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Weather History Archive

Weather History - June 26th

Local and Regional Events:

June 26, 1998:

Heavy rains of 2 to 5 inches fell across much of northern and eastern Brown, western and northern Day and all of Marshall County during the afternoon and evening hours. The additional heavy rain only exacerbated the flooding which had been occurring over much of this area for years. Kidder, in northern Marshall County, received up to 5 inches of rain on the 26th after receiving around 2 inches on the 25th. The heavy rain on the 26th flooded the whole town, filling nearly every basement. One resident had the basement walls cave in. Areas of Britton were also flooded with water in many basements. The heavy rains added to the already thousands of acres of crop and pastureland under water. One farmer in Day County, near Webster, had documented over one-half million dollars in damages to fences, buildings, land, and income from the prolonged flooding. On his farm, he had 15 buildings under water. This farmer said the highest he had measured the water from flooding was 9 feet, but for this year it had gone up to 21 feet. As a result of this and past heavy rains and also many years of above-average precipitation, about 22 percent of the total farm and pastureland acres in the three counties were flooded or too wet to farm. Some rainfall amounts included 2.30 inches at Sand Lake NWR, 2.7 inches at Langford, 2.95 inches at Groton, 3.5 inches northwest of Bristol, and 5.10 inches 9N 9W of Britton.


June 26, 2008:

During the evening hours, a compact upper-level low-pressure system tracking through the Northern Plains interacted with a very moist and unstable air mass over western and central South Dakota resulting in a widespread severe weather outbreak. Three confirmed tornadoes occurred briefly in western Dewey County. Little or no damage was reported, and all three tornadoes were rated EF0. In addition to the tornadoes, multiple reports of large hail were received over Corson and Dewey Counties, including some to the size of baseballs near the communities of McLaughlin and Isabel. The large hail broke out many home and vehicle windows and damaged many roofs in Dewey, Corson, and Sully Counties. Significant wind damage occurred over sections of Sully County. There were multiple reports of wind gusts more than 70 mph, with the most concentrated swath of damaging winds extending from near Sutton Bay, eastward to the city of Onida, then southeast to the community of Harrold. The storm survey began near Sutton Bay on Lake Oahe, where a wind gust of 92 mph was recorded. The most significant property damage was found further east near the community of Agar where multiple grain bins were either damaged or destroyed. Nine miles west of Agar, a barn was destroyed, and a large pine tree was snapped in half. Winds in this area were estimated to range from 80 to 100 mph. Near the intersection of Highways 1804 and 175th Street, several Western Area Power Administration (WAPA) electrical transmission towers were collapsed entirely. The damage is consistent with wind speeds ranging from 130-140 mph. In the city of Onida, a bank roof was damaged, and the city was without power until the next day. Four miles north of Onida, a feed wagon was tossed nearly 40 feet. In Harrold, several railroad cars were tipped over. Also of great significance during the event was the peak wind speed of 124 mph recorded at the Onida airport. This wind speed is the strongest wind gust ever measured in the Aberdeen County Warning Area and the 4th highest wind speed ever reported in South Dakota.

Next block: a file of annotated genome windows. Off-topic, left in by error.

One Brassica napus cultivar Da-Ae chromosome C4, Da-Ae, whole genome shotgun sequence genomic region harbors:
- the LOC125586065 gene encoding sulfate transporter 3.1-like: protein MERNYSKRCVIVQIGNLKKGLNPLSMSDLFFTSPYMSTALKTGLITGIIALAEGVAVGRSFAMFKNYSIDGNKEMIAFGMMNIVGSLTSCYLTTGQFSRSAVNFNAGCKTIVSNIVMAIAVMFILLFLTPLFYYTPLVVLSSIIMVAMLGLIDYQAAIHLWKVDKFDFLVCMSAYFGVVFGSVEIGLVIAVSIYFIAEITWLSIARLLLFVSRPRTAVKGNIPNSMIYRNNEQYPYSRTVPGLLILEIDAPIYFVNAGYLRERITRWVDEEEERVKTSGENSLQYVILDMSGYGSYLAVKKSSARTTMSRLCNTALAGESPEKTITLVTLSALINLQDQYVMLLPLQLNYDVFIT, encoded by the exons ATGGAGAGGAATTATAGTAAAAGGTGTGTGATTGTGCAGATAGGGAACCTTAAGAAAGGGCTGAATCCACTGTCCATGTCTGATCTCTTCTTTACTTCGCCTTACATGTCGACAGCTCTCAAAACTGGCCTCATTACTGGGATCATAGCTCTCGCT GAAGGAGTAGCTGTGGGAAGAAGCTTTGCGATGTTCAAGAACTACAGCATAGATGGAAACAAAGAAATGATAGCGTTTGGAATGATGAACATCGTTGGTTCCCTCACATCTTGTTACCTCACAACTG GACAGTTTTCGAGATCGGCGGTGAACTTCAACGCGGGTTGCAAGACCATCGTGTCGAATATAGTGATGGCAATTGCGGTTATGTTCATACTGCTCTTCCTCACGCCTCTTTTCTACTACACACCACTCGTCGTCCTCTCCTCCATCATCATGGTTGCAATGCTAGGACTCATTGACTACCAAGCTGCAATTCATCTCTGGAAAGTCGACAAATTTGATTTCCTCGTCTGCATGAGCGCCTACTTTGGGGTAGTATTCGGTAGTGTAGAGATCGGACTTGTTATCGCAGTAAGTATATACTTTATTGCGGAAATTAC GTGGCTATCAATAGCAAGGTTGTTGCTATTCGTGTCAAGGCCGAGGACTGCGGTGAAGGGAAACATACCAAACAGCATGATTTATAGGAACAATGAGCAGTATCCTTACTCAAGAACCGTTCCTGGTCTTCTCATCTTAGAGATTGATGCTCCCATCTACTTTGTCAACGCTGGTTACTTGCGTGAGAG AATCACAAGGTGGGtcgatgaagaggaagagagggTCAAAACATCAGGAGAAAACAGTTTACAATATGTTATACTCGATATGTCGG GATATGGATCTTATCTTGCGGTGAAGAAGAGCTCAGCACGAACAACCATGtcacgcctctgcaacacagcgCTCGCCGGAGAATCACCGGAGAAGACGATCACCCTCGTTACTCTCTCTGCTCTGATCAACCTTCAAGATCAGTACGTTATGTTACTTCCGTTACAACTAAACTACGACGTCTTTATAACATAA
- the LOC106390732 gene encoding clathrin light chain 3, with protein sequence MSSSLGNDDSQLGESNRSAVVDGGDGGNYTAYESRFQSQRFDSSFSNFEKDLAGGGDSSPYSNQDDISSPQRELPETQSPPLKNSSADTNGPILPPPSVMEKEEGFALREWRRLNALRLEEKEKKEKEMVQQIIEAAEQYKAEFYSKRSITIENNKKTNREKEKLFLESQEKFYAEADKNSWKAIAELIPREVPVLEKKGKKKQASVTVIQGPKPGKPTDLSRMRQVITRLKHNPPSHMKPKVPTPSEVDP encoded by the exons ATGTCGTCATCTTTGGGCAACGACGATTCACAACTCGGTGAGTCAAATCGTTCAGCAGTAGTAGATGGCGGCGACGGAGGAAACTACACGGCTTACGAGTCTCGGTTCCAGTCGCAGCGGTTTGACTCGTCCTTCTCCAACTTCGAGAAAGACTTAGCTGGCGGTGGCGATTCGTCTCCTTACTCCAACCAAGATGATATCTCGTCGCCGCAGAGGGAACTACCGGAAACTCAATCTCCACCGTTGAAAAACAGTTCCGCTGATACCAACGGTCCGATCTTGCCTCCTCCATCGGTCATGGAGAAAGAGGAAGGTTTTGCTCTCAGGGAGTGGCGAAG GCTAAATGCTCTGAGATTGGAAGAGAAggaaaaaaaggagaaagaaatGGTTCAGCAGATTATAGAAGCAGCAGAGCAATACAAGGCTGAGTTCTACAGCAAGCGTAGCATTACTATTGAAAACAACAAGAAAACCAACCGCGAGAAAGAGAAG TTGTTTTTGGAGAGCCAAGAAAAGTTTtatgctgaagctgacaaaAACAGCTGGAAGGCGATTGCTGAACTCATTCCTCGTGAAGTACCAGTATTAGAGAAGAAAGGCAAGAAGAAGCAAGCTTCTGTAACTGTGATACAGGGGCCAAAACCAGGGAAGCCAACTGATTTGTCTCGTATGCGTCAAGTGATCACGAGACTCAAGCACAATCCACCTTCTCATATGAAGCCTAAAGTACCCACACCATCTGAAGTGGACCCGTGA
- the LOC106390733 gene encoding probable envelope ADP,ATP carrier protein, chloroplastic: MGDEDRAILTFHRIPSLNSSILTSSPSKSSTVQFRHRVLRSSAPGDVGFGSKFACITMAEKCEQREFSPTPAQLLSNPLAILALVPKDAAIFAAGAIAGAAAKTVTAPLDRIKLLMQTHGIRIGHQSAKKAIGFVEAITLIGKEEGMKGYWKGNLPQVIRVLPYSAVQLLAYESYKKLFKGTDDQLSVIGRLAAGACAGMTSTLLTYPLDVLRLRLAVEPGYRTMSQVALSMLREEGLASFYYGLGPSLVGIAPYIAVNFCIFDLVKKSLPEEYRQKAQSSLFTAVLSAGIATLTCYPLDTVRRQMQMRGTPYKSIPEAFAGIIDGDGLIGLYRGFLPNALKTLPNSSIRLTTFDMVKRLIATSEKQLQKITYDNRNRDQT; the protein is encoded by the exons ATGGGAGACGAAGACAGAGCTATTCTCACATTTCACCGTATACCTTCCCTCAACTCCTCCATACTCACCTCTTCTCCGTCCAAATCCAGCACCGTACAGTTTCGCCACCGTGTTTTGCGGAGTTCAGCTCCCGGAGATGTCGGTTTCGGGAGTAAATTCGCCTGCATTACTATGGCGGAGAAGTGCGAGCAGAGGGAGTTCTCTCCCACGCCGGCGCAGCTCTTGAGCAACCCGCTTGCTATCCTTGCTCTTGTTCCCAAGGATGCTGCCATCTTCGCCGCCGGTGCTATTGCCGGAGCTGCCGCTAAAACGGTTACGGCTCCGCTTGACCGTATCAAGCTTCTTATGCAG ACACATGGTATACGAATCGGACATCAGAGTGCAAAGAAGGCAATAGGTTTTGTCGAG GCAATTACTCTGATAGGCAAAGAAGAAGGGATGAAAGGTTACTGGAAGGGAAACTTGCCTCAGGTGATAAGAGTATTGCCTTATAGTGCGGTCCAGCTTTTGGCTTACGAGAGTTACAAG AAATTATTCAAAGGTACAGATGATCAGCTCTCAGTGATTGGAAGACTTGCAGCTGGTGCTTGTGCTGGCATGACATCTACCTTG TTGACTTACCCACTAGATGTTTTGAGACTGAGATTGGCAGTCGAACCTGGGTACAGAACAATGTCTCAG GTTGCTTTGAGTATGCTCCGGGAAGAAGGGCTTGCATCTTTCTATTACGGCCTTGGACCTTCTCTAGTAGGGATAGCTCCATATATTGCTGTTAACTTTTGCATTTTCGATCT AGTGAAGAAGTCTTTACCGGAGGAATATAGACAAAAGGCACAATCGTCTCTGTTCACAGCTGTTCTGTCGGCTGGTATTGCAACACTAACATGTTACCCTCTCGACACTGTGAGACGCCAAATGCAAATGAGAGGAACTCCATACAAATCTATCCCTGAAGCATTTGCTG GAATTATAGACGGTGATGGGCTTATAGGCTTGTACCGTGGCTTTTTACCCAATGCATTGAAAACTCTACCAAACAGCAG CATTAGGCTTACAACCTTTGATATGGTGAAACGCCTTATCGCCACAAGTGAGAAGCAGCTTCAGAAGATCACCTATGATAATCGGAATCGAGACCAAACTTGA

U.S.A and Global Events for June 26th:

1807: Lightning strikes a gunpowder factory in the small European country of Luxembourg, killing more than 300 people. The Luxembourg disaster may have been the most deadly lightning strike in history. Click HERE for more information from the History Channel.


1986: Hurricane Bonnie made landfall on the upper Texas coast. A wind gust to 98 mph occurred at Sea Rim State Park. Ace, Texas recorded a total of 13 inches of rain.

‚ÄčClick HERE for more This Day in Weather History from the Southeast Regional Climate Center.